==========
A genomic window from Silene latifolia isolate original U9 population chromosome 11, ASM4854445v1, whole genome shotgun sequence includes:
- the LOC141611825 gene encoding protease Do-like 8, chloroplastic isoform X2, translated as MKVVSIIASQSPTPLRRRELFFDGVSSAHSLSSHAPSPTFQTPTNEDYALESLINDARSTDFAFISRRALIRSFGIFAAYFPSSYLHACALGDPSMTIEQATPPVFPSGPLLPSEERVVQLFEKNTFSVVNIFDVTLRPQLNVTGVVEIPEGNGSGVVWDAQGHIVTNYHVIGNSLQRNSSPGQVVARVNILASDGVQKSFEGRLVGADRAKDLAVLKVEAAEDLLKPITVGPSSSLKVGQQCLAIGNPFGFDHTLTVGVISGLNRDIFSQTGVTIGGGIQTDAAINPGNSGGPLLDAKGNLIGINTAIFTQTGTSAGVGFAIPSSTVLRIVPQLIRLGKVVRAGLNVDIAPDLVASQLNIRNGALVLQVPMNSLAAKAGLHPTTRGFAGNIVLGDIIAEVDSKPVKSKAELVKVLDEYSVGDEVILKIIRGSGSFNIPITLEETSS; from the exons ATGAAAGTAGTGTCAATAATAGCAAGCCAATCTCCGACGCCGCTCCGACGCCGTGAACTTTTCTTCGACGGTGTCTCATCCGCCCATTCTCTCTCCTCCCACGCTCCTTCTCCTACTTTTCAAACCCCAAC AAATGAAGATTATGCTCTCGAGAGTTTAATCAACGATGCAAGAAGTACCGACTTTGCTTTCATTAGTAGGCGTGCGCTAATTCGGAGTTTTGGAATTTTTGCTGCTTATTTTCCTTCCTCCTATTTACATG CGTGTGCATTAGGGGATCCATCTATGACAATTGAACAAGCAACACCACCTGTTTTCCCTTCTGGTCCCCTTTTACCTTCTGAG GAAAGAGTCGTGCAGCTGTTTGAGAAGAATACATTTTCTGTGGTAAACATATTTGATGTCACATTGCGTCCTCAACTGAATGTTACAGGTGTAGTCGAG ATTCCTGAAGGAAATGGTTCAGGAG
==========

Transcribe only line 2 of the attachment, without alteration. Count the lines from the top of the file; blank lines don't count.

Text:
- the LOC141611825 gene encoding protease Do-like 8, chloroplastic isoform X2, translated as MKVVSIIASQSPTPLRRRELFFDGVSSAHSLSSHAPSPTFQTPTNEDYALESLINDARSTDFAFISRRALIRSFGIFAAYFPSSYLHACALGDPSMTIEQATPPVFPSGPLLPSEERVVQLFEKNTFSVVNIFDVTLRPQLNVTGVVEIPEGNGSGVVWDAQGHIVTNYHVIGNSLQRNSSPGQVVARVNILASDGVQKSFEGRLVGADRAKDLAVLKVEAAEDLLKPITVGPSSSLKVGQQCLAIGNPFGFDHTLTVGVISGLNRDIFSQTGVTIGGGIQTDAAINPGNSGGPLLDAKGNLIGINTAIFTQTGTSAGVGFAIPSSTVLRIVPQLIRLGKVVRAGLNVDIAPDLVASQLNIRNGALVLQVPMNSLAAKAGLHPTTRGFAGNIVLGDIIAEVDSKPVKSKAELVKVLDEYSVGDEVILKIIRGSGSFNIPITLEETSS; from the exons ATGAAAGTAGTGTCAATAATAGCAAGCCAATCTCCGACGCCGCTCCGACGCCGTGAACTTTTCTTCGACGGTGTCTCATCCGCCCATTCTCTCTCCTCCCACGCTCCTTCTCCTACTTTTCAAACCCCAAC AAATGAAGATTATGCTCTCGAGAGTTTAATCAACGATGCAAGAAGTACCGACTTTGCTTTCATTAGTAGGCGTGCGCTAATTCGGAGTTTTGGAATTTTTGCTGCTTATTTTCCTTCCTCCTATTTACATG CGTGTGCATTAGGGGATCCATCTATGACAATTGAACAAGCAACACCACCTGTTTTCCCTTCTGGTCCCCTTTTACCTTCTGAG GAAAGAGTCGTGCAGCTGTTTGAGAAGAATACATTTTCTGTGGTAAACATATTTGATGTCACATTGCGTCCTCAACTGAATGTTACAGGTGTAGTCGAG ATTCCTGAAGGAAATGGTTCAGGAG